Bizarre twist in $5million missing wine investigation

June 13, 2019
By Alana House

Furious investors say police have misled them about the condition of missing wine recovered from the Hunter Valley’s Wine Investment Services.

Dozens of prestige wine collections were reported missing from a specialist wine storage unit in the Hunter Valley after Wine Investment Services went into receivership in 2013.

Wine Investment Services was one of a number of companies that was part of the failed empire of former James Estate Wines owner David James.

It held wine collections in trust for more than 300 owners, with more than 30,000 collectable and vintage wines including Penfolds Grange, Henschke and Torbreck. The combined value of the wine was more than $5million.

Among the rare assets was a 1951 Penfold’s Grange – a bottle from the same vintage sold for a record $80,386 at an auction last year.

Penfolds Grange

The Newcastle Herald reported in April that Strike Force Farrington recovered a large amount of the missing wine, but it has not been returned to its owners due to advice from “industry and legal experts”.

“When the wine was located, it was inspected by cellaring experts, who deemed the conditions were sub-standard and the wine would no longer be of value,” NSW Police said in a statement.

However, when the Herald requested a copy of the cellaring experts’ report under freedom of information laws, police conceded this month that “there was no cellaring expert engaged and no reports exist”.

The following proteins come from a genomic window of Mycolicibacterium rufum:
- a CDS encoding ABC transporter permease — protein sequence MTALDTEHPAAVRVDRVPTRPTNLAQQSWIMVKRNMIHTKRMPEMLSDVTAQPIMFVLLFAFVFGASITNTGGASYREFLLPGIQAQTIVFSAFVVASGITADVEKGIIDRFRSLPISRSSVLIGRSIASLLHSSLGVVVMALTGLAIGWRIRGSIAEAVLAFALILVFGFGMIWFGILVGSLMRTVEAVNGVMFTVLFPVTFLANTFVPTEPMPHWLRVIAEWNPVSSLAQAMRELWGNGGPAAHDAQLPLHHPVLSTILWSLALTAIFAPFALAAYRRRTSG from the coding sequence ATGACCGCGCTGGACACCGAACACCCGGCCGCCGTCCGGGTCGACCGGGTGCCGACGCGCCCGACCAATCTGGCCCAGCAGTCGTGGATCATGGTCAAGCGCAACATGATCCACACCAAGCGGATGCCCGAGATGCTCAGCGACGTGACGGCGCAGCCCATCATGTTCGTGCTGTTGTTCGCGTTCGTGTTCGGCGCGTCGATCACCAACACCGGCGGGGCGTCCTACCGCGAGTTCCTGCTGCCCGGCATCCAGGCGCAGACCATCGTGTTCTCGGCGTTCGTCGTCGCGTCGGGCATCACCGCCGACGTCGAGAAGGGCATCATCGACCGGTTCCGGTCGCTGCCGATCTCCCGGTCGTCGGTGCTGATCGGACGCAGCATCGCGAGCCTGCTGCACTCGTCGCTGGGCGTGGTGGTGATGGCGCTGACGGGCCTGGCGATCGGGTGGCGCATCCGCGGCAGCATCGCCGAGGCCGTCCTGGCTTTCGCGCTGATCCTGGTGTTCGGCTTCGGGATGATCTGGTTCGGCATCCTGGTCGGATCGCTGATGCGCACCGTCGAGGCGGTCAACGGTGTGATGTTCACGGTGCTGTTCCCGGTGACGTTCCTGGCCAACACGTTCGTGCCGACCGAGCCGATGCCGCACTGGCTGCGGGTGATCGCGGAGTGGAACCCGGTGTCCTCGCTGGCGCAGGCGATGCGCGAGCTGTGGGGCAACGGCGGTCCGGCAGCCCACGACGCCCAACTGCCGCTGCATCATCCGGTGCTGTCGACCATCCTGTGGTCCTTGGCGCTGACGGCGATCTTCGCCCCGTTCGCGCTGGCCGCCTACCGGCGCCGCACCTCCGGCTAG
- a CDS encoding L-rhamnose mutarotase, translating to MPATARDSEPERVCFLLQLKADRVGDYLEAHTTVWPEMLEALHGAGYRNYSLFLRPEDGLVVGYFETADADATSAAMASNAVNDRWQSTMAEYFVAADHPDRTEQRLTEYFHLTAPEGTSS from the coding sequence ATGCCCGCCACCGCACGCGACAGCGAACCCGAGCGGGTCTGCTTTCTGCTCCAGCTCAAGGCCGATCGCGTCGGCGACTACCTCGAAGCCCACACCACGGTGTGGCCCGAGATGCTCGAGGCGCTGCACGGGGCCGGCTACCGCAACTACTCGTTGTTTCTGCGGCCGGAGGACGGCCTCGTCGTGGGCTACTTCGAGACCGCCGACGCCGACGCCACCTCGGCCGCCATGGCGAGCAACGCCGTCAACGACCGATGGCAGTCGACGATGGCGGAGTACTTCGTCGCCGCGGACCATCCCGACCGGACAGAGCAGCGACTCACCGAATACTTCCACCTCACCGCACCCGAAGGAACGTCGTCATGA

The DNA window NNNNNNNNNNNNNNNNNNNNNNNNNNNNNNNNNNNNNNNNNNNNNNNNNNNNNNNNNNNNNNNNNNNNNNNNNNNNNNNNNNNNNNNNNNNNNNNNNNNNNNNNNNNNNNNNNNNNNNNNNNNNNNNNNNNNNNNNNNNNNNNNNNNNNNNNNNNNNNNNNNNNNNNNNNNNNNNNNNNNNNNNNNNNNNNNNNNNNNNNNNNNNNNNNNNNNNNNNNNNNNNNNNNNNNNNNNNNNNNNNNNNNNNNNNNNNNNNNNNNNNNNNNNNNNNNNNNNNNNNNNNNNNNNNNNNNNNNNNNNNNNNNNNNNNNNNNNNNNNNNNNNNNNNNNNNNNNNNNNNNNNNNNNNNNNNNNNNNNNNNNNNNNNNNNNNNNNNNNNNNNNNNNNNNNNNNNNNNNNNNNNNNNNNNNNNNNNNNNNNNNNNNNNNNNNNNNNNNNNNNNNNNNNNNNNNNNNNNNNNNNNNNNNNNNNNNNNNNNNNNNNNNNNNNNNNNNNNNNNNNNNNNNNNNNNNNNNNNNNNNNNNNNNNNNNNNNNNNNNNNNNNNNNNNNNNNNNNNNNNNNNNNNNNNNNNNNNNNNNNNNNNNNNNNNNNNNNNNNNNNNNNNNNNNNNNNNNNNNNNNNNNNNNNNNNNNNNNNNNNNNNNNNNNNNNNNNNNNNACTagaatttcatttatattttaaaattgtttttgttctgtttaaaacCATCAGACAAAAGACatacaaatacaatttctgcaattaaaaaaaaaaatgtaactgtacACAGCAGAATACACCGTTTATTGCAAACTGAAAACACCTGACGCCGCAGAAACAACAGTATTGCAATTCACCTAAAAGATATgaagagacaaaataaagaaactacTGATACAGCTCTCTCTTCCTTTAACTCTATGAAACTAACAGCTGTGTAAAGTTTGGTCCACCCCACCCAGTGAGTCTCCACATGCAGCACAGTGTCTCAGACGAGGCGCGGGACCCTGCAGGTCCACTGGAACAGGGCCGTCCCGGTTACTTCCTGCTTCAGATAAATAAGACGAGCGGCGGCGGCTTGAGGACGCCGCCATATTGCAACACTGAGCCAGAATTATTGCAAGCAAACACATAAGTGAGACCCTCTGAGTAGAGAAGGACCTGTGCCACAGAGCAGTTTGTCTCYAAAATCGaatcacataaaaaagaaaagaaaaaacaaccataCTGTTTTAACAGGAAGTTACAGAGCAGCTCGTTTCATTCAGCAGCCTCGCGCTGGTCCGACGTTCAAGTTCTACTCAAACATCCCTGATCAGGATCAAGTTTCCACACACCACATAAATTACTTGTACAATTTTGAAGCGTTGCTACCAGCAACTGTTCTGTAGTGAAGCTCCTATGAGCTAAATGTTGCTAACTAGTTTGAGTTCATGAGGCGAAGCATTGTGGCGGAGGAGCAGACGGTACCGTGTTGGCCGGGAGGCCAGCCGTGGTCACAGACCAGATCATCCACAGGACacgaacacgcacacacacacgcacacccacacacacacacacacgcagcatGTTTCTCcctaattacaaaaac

Retiree Eric Schick, who lost 1394 bottles of wine worth more than $110,000, said it was a “bizarre” turn in the case.

“I would think that you can’t tell until you open it if the wine is no good,” Schick said.

“It doesn’t make any sense to me that the police would claim that it had no value.

“This investigation, for some unknown reason, has just been written off as a bad cause but I have no idea how they thought they could write the wine off as well.”

Another wine owner said it appeared that people wanting to recover wine would have to do so through the liquidator of Wine Investment Services.

“If that is the outcome then we will be charged another fee for the service of returning what we own,” he said.

In response to the freedom of information request, police said Strike Force Farrington recovered 2395 bottles of the missing wine from a storage facility in Waterloo Rd, Chullora, on July 4, 2016. It remained there until March 2017 and was then moved by police to an undisclosed location.

“The wine has been stored in the optimum recommended climate-controlled conditions,” the report states.

“The cost for storing the seized wine is calculated to date at $36,951.25.”

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